3. Limited Assurance:
    Companies must report with respect to their own operations and with respect to their direct and indirect business relationships across their value chain. A three-years transition period allows companies not to procure information on their value chain if they can explain the efforts made to obtain such information and the reasons why information could not be obtained.

ESG’s Case Study: From Talk To Action

The Group Director of a large IT solution provider discussed their ESG strategy, how they have put a dedicated team in place and what steps they have taken for effectively reporting on social impacts. The group particularly emphasizes the social pillar of their approach. The Social aspect essentially refers to the organization’s relationship with stakeholders and the company’s impact on the communities on which it operates. As part of their strategy, the group has established financial health and well-being advisors and engages quarterly surveys of their employees and customers to take their feedback on board.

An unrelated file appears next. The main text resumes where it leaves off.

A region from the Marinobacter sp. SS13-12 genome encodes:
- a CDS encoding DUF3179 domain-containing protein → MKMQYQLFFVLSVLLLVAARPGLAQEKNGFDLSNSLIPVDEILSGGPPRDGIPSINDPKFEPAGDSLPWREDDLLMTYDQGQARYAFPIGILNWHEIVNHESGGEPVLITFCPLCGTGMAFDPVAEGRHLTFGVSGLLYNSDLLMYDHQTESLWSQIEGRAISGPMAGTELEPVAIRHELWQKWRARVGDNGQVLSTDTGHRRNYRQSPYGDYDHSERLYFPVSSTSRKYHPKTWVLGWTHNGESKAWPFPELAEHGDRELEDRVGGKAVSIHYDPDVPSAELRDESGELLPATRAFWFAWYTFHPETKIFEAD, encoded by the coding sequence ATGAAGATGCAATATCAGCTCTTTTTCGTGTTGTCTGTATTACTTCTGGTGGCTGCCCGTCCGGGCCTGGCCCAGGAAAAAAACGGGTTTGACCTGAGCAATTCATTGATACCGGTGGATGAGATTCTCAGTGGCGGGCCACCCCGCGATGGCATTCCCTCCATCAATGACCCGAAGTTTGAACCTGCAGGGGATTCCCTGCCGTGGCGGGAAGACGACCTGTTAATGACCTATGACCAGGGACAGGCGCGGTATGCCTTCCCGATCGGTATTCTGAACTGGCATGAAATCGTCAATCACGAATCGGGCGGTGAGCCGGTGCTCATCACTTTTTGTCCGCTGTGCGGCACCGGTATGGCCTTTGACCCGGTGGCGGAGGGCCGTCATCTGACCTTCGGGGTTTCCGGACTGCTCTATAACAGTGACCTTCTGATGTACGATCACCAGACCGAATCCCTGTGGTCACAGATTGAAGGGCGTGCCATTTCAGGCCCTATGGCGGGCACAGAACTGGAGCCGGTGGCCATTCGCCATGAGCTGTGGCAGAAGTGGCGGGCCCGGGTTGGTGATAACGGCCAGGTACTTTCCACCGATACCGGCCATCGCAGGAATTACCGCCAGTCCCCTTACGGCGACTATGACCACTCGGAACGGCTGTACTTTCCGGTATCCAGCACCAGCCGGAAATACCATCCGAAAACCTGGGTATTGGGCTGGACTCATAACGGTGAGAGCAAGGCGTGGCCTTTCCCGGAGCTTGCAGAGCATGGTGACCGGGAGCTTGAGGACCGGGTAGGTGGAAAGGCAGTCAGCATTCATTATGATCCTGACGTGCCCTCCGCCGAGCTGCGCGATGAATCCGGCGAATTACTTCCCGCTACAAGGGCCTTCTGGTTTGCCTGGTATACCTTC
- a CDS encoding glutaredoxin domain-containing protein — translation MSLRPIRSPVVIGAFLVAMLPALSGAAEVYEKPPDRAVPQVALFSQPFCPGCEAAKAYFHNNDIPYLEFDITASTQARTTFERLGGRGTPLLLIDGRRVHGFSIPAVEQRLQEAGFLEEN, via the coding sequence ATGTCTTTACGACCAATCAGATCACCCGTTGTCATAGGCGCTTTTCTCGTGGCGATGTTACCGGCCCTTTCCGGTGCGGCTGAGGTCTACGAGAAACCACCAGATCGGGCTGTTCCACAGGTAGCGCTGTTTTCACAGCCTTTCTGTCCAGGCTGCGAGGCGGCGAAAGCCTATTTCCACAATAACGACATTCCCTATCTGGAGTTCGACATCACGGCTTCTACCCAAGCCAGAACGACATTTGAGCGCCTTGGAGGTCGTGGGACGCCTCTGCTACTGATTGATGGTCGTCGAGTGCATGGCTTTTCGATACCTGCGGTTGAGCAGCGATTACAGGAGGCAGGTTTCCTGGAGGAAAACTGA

Other key principles of their ESG strategy involves working with regional teams to organize group level activities in communities (e.g collective cleaning/ recycling actions) and to promote employability in those communities. Increased female representation within the organization and greater cultural diversity were also highlighted as strategy objectives.

ESG Data Collection, Management And Reporting

The outcomes of the discussions revealed that collecting and reporting on ESG data is a daunting task. Businesses are feeling pressure from stakeholders – investors, employees, consumers and society – who demand information that can stand up to scrutiny. ESG data must be both measurable and auditable in accordance with the CSRD.

An auditor provided clarification on the level of assurance to be applied to reported ESG data. ESG reports will first be audited on the basis of limited assurance. Significant uncertainty remains as to how limited assurance will be carried out in practice. The auditor nonetheless confirmed that, during the first years of application, the focus of limited assurance will initially be on the method, workflow and process used by the company to compile and record ESG data. The outcomes of the double materiality assessment will also be reviewed to avoid situations where companies omit to report disclosures due to the lack of policy or data on an ESRS topic.